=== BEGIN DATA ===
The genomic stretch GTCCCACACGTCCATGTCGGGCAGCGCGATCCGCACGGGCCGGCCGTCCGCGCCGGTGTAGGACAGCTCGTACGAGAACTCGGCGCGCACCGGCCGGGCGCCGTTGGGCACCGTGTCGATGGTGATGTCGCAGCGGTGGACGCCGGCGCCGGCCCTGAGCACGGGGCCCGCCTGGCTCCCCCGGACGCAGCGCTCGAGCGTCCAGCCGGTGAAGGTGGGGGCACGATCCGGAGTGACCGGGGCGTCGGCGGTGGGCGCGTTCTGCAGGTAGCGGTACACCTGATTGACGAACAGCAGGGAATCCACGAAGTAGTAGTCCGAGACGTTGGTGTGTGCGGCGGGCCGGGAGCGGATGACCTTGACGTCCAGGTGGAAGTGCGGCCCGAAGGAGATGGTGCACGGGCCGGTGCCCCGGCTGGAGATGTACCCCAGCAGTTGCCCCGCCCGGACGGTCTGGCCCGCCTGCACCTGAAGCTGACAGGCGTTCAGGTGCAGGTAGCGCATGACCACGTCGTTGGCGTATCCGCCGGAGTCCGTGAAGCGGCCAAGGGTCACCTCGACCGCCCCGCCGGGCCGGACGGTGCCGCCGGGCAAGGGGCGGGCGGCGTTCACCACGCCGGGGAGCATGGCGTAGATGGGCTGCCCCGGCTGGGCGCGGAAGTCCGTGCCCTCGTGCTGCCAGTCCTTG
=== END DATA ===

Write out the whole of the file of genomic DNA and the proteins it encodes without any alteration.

The genomic stretch GTCCCACACGTCCATGTCGGGCAGCGCGATCCGCACGGGCCGGCCGTCCGCGCCGGTGTAGGACAGCTCGTACGAGAACTCGGCGCGCACCGGCCGGGCGCCGTTGGGCACCGTGTCGATGGTGATGTCGCAGCGGTGGACGCCGGCGCCGGCCCTGAGCACGGGGCCCGCCTGGCTCCCCCGGACGCAGCGCTCGAGCGTCCAGCCGGTGAAGGTGGGGGCACGATCCGGAGTGACCGGGGCGTCGGCGGTGGGCGCGTTCTGCAGGTAGCGGTACACCTGATTGACGAACAGCAGGGAATCCACGAAGTAGTAGTCCGAGACGTTGGTGTGTGCGGCGGGCCGGGAGCGGATGACCTTGACGTCCAGGTGGAAGTGCGGCCCGAAGGAGATGGTGCACGGGCCGGTGCCCCGGCTGGAGATGTACCCCAGCAGTTGCCCCGCCCGGACGGTCTGGCCCGCCTGCACCTGAAGCTGACAGGCGTTCAGGTGCAGGTAGCGCATGACCACGTCGTTGGCGTATCCGCCGGAGTCCGTGAAGCGGCCAAGGGTCACCTCGACCGCCCCGCCGGGCCGGACGGTGCCGCCGGGCAAGGGGCGGGCGGCGTTCACCACGCCGGGGAGCATGGCGTAGATGGGCTGCCCCGGCTGGGCGCGGAAGTCCGTGCCCTCGTGCTGCCAGTCCTTG